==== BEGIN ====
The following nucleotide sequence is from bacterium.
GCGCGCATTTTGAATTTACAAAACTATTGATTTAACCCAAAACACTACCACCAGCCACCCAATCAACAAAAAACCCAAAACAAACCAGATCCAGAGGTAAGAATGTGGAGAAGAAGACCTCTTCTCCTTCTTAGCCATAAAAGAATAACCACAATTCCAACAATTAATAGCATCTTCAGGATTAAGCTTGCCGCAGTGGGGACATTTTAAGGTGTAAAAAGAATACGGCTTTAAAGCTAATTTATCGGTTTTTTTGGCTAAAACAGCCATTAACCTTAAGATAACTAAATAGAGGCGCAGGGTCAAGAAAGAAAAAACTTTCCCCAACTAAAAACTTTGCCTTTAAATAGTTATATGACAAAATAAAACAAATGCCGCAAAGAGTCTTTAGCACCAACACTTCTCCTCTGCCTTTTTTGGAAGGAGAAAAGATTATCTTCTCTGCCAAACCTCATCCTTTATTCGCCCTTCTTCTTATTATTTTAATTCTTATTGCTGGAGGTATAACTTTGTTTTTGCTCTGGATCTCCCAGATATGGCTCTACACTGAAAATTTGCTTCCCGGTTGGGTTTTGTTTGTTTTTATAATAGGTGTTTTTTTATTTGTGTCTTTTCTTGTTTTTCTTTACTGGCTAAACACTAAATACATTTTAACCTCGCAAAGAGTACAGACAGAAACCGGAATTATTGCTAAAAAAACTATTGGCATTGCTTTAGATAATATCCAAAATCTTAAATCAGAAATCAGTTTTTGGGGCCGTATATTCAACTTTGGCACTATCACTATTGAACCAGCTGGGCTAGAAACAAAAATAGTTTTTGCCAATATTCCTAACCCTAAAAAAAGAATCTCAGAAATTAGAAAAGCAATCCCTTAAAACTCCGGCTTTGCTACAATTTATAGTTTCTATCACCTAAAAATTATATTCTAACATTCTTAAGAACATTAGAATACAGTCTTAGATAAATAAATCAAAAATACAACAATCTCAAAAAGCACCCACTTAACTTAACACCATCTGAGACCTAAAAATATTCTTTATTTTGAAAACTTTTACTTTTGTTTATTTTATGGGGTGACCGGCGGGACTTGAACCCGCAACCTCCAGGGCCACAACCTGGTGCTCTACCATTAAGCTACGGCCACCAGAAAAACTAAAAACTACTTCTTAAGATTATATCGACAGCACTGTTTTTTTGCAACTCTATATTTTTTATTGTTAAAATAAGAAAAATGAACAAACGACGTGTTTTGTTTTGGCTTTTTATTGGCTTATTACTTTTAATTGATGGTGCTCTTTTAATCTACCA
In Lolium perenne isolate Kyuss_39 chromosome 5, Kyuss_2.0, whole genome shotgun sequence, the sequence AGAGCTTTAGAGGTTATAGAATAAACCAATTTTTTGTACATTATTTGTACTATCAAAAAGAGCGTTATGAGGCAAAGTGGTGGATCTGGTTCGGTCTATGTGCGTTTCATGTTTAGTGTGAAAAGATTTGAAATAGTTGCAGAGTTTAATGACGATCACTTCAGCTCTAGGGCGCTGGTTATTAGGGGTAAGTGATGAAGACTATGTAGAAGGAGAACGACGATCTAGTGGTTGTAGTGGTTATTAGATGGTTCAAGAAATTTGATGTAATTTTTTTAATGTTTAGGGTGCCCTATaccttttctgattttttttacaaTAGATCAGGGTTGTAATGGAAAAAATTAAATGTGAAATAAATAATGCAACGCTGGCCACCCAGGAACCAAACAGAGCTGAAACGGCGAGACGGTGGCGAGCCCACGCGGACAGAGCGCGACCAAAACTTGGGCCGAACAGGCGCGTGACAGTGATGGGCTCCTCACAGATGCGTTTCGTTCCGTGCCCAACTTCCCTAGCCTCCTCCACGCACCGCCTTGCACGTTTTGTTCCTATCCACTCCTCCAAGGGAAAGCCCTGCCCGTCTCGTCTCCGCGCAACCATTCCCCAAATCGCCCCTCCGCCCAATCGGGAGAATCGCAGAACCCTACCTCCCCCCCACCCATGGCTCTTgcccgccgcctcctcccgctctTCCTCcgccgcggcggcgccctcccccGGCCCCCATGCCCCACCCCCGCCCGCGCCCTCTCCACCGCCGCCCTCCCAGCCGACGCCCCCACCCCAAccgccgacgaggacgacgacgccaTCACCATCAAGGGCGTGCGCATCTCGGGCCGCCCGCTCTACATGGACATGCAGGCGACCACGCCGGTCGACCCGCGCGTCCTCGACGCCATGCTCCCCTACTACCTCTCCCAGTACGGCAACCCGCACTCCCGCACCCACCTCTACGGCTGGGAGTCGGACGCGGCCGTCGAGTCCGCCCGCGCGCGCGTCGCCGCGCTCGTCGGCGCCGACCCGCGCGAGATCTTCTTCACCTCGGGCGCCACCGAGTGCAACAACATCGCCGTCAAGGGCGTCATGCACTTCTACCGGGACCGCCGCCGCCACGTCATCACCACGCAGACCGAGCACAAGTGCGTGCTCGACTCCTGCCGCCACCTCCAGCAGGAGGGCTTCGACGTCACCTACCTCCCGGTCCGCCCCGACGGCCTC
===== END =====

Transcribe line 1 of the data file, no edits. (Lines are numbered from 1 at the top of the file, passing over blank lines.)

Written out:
The following nucleotide sequence is from bacterium.